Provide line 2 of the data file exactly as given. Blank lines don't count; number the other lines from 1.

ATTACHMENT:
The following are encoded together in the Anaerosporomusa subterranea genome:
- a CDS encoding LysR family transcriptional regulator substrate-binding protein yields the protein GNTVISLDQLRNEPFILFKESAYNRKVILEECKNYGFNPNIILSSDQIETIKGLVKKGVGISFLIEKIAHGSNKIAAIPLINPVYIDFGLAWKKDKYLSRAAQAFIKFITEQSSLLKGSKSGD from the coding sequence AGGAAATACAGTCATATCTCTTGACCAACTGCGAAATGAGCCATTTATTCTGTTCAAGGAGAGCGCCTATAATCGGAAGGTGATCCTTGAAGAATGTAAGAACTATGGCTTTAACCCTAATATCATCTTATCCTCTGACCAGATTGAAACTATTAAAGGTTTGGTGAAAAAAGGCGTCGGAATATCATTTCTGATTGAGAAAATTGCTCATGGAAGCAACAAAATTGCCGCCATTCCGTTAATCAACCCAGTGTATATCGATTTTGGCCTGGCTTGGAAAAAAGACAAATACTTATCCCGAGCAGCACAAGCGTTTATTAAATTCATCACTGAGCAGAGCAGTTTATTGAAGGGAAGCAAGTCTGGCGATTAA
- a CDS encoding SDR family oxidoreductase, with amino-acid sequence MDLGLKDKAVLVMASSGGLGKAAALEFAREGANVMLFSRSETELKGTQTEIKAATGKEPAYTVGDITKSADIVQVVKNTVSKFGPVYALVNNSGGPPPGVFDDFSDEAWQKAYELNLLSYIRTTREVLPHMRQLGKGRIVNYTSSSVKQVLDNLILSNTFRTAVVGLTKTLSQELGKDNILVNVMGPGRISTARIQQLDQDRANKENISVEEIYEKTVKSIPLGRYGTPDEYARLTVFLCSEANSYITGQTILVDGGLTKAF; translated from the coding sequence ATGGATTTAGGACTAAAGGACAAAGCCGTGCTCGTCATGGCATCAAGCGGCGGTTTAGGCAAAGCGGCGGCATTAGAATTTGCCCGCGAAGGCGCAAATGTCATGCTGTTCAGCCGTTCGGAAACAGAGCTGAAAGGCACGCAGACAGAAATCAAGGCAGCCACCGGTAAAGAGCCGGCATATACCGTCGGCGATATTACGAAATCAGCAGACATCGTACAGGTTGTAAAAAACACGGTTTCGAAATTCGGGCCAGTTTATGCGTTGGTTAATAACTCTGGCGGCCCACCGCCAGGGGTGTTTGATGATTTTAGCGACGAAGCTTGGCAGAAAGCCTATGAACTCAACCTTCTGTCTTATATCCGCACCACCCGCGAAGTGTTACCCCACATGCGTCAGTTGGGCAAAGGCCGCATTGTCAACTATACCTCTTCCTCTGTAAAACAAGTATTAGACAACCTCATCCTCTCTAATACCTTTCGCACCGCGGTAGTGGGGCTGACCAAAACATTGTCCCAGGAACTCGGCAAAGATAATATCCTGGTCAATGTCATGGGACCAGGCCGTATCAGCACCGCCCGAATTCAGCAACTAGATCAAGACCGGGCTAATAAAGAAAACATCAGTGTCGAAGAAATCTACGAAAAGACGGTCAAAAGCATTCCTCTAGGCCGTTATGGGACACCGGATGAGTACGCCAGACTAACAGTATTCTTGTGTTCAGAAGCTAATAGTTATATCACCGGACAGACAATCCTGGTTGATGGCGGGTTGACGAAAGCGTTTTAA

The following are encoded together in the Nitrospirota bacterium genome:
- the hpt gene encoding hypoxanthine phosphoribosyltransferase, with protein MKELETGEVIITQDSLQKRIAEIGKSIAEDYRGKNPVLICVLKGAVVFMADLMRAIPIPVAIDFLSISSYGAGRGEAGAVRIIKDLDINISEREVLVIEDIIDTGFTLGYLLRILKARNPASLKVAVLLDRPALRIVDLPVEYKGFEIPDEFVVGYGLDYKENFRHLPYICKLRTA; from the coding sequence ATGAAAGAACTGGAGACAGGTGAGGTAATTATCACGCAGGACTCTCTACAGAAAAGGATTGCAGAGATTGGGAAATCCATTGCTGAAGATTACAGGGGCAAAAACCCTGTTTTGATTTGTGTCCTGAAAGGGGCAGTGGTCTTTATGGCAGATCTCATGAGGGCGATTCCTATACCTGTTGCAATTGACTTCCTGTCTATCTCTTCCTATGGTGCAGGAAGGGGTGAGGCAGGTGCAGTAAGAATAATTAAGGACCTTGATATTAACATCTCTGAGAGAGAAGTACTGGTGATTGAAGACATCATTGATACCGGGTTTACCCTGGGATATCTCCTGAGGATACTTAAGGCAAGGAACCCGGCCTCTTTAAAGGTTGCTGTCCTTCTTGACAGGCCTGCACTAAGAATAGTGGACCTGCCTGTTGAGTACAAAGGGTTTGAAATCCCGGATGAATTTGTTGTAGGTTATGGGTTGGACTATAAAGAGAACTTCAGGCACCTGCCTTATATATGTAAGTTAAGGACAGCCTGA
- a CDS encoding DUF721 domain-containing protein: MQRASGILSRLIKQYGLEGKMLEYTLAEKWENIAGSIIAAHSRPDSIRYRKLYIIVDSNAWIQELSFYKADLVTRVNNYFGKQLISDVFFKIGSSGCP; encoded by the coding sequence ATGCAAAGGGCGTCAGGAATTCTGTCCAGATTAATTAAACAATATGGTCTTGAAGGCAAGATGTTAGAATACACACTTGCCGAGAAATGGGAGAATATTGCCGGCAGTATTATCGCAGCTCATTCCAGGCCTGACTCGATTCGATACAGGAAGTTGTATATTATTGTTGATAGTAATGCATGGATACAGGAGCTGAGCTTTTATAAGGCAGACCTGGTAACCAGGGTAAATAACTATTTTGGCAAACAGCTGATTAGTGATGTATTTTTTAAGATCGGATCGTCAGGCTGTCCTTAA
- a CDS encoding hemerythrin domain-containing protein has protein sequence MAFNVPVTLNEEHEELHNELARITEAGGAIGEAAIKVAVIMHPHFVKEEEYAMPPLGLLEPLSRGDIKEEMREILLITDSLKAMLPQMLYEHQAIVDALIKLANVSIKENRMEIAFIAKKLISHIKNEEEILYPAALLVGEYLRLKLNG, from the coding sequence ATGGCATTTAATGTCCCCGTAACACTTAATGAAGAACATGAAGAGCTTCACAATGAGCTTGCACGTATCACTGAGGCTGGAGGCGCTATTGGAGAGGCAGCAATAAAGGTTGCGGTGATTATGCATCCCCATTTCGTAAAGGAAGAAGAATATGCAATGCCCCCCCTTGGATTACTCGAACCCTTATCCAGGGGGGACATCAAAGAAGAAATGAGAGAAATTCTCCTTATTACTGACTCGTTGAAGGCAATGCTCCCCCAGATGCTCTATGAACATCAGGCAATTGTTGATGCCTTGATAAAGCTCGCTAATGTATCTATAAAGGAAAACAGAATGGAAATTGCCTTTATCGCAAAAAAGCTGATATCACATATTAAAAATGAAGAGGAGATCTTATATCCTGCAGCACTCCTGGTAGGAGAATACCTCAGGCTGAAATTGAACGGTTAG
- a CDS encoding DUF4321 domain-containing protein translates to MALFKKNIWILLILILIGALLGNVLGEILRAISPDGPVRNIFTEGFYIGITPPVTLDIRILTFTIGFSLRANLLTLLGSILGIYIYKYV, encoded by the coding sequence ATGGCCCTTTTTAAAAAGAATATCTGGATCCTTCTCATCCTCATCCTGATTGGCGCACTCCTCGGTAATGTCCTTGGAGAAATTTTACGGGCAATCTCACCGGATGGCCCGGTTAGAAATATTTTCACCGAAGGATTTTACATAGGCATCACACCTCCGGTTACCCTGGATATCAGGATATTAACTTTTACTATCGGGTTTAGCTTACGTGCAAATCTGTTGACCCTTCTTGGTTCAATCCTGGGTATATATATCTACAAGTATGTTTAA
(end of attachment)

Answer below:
- a CDS encoding LysR family transcriptional regulator substrate-binding protein yields the protein GNTVISLDQLRNEPFILFKESAYNRKVILEECKNYGFNPNIILSSDQIETIKGLVKKGVGISFLIEKIAHGSNKIAAIPLINPVYIDFGLAWKKDKYLSRAAQAFIKFITEQSSLLKGSKSGD from the coding sequence AGGAAATACAGTCATATCTCTTGACCAACTGCGAAATGAGCCATTTATTCTGTTCAAGGAGAGCGCCTATAATCGGAAGGTGATCCTTGAAGAATGTAAGAACTATGGCTTTAACCCTAATATCATCTTATCCTCTGACCAGATTGAAACTATTAAAGGTTTGGTGAAAAAAGGCGTCGGAATATCATTTCTGATTGAGAAAATTGCTCATGGAAGCAACAAAATTGCCGCCATTCCGTTAATCAACCCAGTGTATATCGATTTTGGCCTGGCTTGGAAAAAAGACAAATACTTATCCCGAGCAGCACAAGCGTTTATTAAATTCATCACTGAGCAGAGCAGTTTATTGAAGGGAAGCAAGTCTGGCGATTAA